Mitochondrial Depletion Syndrome
What is Mitochondrial Depletion Syndrome?
Mitochondrial Depletion Syndrome (MDS) refers to a group of rare genetic disorders that limit the number of mitochondria inside of cells. Mitochondria are energy generators that power the function of cells in the body. They create more than 90% of the energy in our cells. In MDS, fewer functioning mitochondria produce less energy, limiting the ability of cells to work properly.
Causes of Mitochondrial Depletion Syndrome
MDS is linked to genetic mutations in several dozen different nuclear genes. These gene mutations can be passed down from parent to child, or develop new (occur de novo) in the early embryo.. As there is often no family history of clinical disease symptoms, an MDS diagnosis can catch a family by surprise.
Symptoms of Mitochondrial Depletion Syndrome
The onset of MDS typically occurs early in life, during infancy or in the first two years. MDS can affect one or more organs in the body, including the muscular and gastrointestinal systems, the brain, and liver. Milder manifestations of the disorder can develop in teenagers and adults.
Symptoms include developmental regression, muscle weakness (hypotonia), seizures, epilepsy, difficulty feeding, and problems with liver function.
Diagnosis of Mitochondrial Depletion Syndrome
MDS etiology is diagnosed through genetic testing, often in blood. Historically, a muscle or liver biopsy was required to diagnose the condition based on the presence of mitochondrial depletion; today this testing is often secondary to confirm a genetic diagnosis or may not be needed if the primary nuclear gene cause is clearly identified by blood tests.
Treatment of Mitochondrial Depletion Syndrome
There is no cure for Mitochondria Depletion Syndrome. Genetic testing is important to identify the specific cause of the syndrome. Clinical trials for MDS are becoming more frequent and may offer therapies targeting the specific genetic causes of the disorder, or be broader based therapies to increase mitochondrial content in cells.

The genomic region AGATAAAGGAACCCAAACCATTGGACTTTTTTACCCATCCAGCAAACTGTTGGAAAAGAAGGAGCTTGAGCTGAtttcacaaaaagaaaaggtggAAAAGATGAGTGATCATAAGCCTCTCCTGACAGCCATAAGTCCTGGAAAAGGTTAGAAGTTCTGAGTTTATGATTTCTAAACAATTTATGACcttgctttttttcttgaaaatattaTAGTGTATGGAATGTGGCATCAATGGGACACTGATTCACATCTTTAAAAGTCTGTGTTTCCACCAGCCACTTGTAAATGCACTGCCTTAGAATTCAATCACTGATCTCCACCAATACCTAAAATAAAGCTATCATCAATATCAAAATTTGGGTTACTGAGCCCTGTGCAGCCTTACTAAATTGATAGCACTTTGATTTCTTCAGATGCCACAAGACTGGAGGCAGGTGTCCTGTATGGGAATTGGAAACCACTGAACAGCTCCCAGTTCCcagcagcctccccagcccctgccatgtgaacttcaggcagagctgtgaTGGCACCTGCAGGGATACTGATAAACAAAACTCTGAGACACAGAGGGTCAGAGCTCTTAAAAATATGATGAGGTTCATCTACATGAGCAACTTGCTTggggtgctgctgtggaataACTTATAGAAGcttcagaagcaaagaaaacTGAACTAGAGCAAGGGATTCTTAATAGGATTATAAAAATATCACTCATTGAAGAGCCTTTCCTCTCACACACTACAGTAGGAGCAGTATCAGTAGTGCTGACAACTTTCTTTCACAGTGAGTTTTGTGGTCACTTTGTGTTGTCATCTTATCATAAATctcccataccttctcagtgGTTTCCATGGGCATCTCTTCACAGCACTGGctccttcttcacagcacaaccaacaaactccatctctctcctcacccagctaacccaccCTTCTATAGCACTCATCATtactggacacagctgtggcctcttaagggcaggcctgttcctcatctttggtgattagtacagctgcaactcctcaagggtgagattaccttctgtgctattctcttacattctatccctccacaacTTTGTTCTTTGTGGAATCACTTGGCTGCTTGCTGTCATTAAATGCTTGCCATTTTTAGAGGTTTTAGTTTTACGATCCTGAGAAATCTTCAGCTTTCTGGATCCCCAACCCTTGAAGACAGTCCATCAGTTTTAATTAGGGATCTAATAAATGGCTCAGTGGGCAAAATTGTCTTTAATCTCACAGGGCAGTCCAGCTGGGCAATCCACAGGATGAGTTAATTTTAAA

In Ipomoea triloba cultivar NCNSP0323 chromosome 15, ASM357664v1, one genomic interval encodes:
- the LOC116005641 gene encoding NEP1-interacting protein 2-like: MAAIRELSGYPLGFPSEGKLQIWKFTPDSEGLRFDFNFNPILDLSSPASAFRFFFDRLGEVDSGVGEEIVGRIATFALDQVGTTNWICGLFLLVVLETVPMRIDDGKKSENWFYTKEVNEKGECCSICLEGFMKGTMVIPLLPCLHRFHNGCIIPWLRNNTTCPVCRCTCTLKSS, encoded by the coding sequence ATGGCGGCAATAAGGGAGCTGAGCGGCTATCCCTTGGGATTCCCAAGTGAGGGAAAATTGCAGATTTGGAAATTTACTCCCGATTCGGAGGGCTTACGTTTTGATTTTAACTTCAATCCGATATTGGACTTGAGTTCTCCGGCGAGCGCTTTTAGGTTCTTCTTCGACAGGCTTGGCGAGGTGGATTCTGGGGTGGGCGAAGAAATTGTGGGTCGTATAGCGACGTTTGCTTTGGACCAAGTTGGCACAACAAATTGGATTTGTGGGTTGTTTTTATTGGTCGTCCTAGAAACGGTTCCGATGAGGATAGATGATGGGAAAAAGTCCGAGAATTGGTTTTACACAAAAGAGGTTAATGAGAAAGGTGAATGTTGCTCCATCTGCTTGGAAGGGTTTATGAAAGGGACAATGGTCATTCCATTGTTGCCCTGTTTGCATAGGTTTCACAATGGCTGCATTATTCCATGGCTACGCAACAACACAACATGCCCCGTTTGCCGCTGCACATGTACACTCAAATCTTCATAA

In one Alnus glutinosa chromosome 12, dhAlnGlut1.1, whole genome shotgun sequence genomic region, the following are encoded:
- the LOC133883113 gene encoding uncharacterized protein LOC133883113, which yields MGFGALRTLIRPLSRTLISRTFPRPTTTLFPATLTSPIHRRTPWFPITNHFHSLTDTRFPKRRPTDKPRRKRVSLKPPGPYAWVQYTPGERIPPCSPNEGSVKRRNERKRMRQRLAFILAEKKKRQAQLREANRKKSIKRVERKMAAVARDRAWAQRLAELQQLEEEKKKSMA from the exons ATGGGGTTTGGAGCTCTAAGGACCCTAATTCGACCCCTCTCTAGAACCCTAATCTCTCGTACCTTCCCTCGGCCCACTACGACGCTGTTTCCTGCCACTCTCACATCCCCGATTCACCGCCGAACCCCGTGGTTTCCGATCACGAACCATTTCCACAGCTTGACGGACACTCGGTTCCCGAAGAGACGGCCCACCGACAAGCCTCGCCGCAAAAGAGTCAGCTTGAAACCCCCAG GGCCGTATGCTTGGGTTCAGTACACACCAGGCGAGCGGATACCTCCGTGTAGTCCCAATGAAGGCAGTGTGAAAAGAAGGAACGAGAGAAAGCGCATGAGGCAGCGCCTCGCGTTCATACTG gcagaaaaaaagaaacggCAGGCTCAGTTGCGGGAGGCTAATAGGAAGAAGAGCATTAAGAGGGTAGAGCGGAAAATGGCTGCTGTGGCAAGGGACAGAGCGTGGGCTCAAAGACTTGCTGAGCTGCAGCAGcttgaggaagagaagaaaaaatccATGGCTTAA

Other therapies that support mitochondrial enzyme deficiencies that arise in these conditions, such as mitochondrial supplement medications consisting of amino acids, antioxidants, and vitamins may help patients with metabolic disorders like MDS.
In some cases of liver failure, liver transplant may be an option.
Follow up Care for Mitochondrial Depletion Syndrome
Every person with MDS has a different set of symptoms that take time to understand and manage. Patients typically see a neurologist every 3-6 months. They will see a gastroenterologist regularly. If there is a liver issue or manifestation of the disorder in other organ systems, such as the eyes, kidneys, heart or optic nerve, patients will have yearly check-ups with appropriate specialists to monitor their symptom progression.
Sensorineural hearing loss can develop in many MDS patients and yearly Audiology testing is also recommended, with hearing aids or cochlear implants helpful in some affected individuals.